For nine years, Sutoyo Lim’s son studied Chinese with private tutors and at language schools. He learned to write in “simplified script,” characters with thinly spread strokes commonly used in mainland China.
But that all changed when Lim’s 15-year-old son began taking Chinese classes at Arcadia High School this year. He was given two months to make the transition from “simplified” to the more intricate “traditional” script used in Taiwan.
Once the grace period is over, homework and exam answers written in simplified script will be disqualified -- regardless of accuracy. “To me, it does not seem right,” Lim said. “I’m not happy with being forced to choose the language that’s going to be obsolete.”
When Chinese classes were introduced at Arcadia in the mid-1990s, Taiwanese parents pushed administrators to adopt the use of traditional script used in Taiwan and pre-communist China. The traditional form is distinguished by a series of complex and intersecting strokes.
But with the large influx of Chinese immigrants into the San Gabriel Valley over the last decade, there is increasing demand to adopt the simplified form, which Taiwanese parents and others see as a threat to an ancient tradition. The change is occurring at private and public schools in California and across the country.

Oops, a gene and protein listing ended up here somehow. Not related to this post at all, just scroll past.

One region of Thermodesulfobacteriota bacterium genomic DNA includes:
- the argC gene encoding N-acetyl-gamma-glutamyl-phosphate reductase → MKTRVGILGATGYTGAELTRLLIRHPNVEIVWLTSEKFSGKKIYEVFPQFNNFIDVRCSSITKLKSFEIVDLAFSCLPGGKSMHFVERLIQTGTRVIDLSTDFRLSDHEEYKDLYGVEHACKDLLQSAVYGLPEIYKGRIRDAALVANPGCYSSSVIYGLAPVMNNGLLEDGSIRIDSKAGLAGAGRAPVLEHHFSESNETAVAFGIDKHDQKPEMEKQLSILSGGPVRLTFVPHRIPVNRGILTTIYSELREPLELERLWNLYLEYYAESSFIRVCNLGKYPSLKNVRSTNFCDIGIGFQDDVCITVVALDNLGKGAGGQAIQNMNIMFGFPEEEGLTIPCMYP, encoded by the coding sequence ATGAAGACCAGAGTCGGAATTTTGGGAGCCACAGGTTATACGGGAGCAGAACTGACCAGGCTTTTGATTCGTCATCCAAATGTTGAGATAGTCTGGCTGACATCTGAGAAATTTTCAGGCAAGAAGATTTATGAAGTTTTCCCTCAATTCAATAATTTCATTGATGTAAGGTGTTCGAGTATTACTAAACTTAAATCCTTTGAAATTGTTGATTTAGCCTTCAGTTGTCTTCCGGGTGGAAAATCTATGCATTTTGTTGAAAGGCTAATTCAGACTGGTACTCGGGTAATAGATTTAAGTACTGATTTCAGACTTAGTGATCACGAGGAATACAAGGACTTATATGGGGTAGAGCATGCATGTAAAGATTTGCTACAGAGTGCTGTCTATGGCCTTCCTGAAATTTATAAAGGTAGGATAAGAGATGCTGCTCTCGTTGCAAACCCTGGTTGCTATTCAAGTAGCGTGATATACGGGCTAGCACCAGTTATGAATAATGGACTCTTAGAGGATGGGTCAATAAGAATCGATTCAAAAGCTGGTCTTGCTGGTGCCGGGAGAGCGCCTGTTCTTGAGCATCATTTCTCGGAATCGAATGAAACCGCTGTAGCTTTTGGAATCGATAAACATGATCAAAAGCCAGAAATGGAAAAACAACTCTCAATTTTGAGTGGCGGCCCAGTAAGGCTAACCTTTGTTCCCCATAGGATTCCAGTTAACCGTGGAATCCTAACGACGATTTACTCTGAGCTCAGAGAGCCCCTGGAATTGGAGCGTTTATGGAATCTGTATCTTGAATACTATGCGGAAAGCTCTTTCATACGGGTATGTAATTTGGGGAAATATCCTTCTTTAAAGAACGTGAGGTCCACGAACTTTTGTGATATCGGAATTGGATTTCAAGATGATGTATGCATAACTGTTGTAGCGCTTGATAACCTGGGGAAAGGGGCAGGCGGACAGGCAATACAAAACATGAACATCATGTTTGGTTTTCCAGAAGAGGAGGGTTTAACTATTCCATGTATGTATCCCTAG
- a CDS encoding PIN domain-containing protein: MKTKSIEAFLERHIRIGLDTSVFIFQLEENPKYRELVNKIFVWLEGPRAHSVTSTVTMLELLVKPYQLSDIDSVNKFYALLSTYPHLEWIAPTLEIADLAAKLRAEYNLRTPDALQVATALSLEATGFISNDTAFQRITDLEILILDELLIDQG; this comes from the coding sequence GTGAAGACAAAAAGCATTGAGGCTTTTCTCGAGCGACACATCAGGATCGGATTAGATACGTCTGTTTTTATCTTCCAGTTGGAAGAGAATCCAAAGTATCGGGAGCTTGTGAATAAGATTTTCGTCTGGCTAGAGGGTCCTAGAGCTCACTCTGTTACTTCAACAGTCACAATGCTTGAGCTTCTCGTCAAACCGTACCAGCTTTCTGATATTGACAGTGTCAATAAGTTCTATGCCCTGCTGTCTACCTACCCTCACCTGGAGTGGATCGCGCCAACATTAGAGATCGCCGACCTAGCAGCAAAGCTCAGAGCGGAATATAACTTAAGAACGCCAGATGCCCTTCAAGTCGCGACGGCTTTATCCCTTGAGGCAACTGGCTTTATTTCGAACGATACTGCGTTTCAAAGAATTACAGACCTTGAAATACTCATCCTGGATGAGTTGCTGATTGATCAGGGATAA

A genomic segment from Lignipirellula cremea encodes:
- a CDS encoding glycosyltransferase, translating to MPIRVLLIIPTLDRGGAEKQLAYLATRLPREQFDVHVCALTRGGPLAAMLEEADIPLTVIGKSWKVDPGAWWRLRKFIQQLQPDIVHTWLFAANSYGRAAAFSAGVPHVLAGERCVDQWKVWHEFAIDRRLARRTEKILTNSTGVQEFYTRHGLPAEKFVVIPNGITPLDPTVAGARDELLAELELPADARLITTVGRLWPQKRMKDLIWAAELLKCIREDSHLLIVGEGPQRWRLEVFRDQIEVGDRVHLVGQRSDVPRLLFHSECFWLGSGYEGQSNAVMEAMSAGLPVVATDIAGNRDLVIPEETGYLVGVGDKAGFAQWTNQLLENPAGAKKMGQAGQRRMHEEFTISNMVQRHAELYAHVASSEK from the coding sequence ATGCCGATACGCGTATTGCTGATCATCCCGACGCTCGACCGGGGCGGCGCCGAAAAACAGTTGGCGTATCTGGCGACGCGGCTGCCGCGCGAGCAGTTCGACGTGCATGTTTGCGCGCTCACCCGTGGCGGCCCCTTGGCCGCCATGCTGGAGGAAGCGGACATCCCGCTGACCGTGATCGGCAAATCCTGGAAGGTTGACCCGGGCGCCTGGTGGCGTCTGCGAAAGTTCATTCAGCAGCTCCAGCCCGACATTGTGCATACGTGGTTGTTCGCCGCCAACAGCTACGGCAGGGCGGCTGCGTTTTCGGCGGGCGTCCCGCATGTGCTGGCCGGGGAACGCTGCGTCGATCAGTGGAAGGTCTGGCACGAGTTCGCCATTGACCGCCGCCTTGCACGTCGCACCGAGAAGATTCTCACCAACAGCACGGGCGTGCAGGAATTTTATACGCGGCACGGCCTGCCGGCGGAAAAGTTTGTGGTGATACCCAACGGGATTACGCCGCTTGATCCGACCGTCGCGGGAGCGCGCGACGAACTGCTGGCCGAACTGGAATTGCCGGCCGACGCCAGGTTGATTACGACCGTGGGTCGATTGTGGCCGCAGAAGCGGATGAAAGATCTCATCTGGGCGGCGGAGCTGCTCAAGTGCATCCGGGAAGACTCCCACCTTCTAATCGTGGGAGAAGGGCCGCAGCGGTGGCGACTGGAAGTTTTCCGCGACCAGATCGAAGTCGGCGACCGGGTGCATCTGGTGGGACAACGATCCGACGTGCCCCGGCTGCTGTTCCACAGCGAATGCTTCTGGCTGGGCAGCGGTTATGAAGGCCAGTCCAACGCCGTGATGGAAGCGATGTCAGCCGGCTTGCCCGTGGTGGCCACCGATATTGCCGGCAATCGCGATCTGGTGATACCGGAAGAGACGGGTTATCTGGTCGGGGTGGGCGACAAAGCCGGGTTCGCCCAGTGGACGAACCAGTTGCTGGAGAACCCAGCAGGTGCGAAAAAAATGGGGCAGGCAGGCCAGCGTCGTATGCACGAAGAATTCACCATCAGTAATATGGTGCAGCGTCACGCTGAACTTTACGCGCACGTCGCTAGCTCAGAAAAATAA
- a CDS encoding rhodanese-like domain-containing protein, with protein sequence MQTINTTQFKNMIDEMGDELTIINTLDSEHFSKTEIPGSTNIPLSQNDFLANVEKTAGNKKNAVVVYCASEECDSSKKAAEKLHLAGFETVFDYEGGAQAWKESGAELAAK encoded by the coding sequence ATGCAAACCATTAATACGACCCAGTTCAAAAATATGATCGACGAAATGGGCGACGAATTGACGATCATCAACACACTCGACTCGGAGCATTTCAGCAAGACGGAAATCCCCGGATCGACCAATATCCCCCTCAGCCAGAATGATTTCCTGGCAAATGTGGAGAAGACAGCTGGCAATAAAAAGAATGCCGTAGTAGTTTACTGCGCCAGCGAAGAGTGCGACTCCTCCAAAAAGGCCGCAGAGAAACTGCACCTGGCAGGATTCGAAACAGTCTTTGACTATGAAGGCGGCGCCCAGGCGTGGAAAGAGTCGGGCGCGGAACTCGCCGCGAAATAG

The language dispute is part of a larger and politically charged debate that stems in part from changing immigration patterns in the United States and China’s increasing influence as a world economic power. Schools such as Arcadia High have become a battleground over this issue.
In a 2007 national survey by the Chinese Language Assn. of Secondary-Elementary Schools, nearly half of 263 schools included in the sample taught only the simplified form and 11% only traditional. The remaining taught a mix of the two. In 1994, by comparison, 17% of 139 schools taught simplified and 40% traditional.
“China is opening up a huge market worldwide,” said Yu-Lan Lin, executive director of the association. “It’s better to know the customer’s language.”
For the last four years, Arcadia High Principal David Vannasdall has been lobbied by both sides of the debate.
Last April, the school held a meeting with parents to discuss the issue. Parents were urged to “focus on interests, not positions.”
Because of what he deemed a “hostile” attitude toward his support of simplified script, Lim didn’t want his son’s name used for this story.
“The reaction to eliminating traditional has been overwhelming,” Vannasdall said. “It’s a really controversial issue.”